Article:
Christmas is traditionally a time of celebration, feasting on festive foods and drinks and gathering with family and friends. However, if you have cancer, this may also be a time of overwhelming emotions, exhaustion, or physical discomfort. Add in concerns about the current coronavirus pandemic, and you’ve got a recipe for a stressful holiday. “As our second COVID Christmas is fast approaching and with our world so desperately wanting to return to normal comes a lot of holiday festivities, says Marissa Holzer, who has been living with metastatic breast cancer since 2014. “Some of these parties and gatherings may bring unnecessary stress and anxiety, even during normal times, or they may make an immunocompromised individual feel unsafe.”
Let’s take a look at some ways we might reduce the stress of the festive season.
1. Plan Ahead
Consider what aspects of Christmas may be difficult for you, and plan ahead of time for what will help you cope. You may find it useful to write a list. For example, keep snacks, hand sanitizer, and masks in your bag when traveling away from home.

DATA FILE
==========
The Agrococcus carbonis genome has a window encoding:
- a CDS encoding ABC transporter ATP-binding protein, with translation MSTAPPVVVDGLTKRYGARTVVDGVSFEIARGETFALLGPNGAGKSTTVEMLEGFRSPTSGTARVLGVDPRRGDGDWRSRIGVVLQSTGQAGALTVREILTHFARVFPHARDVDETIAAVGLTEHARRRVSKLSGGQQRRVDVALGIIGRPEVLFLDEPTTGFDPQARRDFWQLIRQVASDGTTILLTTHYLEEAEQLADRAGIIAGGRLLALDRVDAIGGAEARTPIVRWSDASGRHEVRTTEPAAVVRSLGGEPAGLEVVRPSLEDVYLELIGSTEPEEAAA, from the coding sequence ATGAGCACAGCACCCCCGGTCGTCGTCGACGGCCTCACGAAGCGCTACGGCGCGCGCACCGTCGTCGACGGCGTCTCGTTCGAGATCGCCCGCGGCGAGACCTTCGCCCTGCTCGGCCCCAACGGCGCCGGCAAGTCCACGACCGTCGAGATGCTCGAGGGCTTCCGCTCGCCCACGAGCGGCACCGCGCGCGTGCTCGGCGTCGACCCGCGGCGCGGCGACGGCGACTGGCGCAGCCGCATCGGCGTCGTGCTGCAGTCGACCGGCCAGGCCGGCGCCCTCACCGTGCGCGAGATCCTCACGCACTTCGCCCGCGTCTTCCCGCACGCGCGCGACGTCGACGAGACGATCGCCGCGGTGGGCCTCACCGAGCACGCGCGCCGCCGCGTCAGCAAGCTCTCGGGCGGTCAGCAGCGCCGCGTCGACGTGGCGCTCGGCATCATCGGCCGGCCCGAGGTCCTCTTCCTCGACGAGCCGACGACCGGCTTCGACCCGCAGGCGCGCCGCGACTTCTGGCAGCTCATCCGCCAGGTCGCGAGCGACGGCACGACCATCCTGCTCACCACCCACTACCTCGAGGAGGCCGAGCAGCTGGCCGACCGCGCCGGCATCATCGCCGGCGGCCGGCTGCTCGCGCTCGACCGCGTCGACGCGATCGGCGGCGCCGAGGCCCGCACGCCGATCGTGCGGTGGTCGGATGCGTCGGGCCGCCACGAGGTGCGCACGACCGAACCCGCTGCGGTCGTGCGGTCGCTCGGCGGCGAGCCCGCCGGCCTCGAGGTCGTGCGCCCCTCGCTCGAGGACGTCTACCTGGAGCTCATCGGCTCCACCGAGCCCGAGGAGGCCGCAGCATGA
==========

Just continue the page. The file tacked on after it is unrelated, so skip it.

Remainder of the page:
2. Listen to Holiday Music
This tip comes from two-time breast cancer survivor, Terri Coutee, who finds listening to holiday music lifts her spirits. “It can be in the form of quiet instrumental when I am feeling peaceful and reading or resting,” she explains. “When I am cooking or decorating I might put on a favorite artist with a little jazz or swing to it and dance a bit while preparing for the holidays.
3. Ask for Help
The run-up to Christmas is a hectic time filled with food shopping, gift wrapping, decorating, and extra household jobs. Now is the time to call on the assistance of those who offered to help when you were first diagnosed. Reach out to them and ask for practical help with Christmas chores. Also, do as much of your grocery and gift shopping online as possible.
4. Schedule Rest Time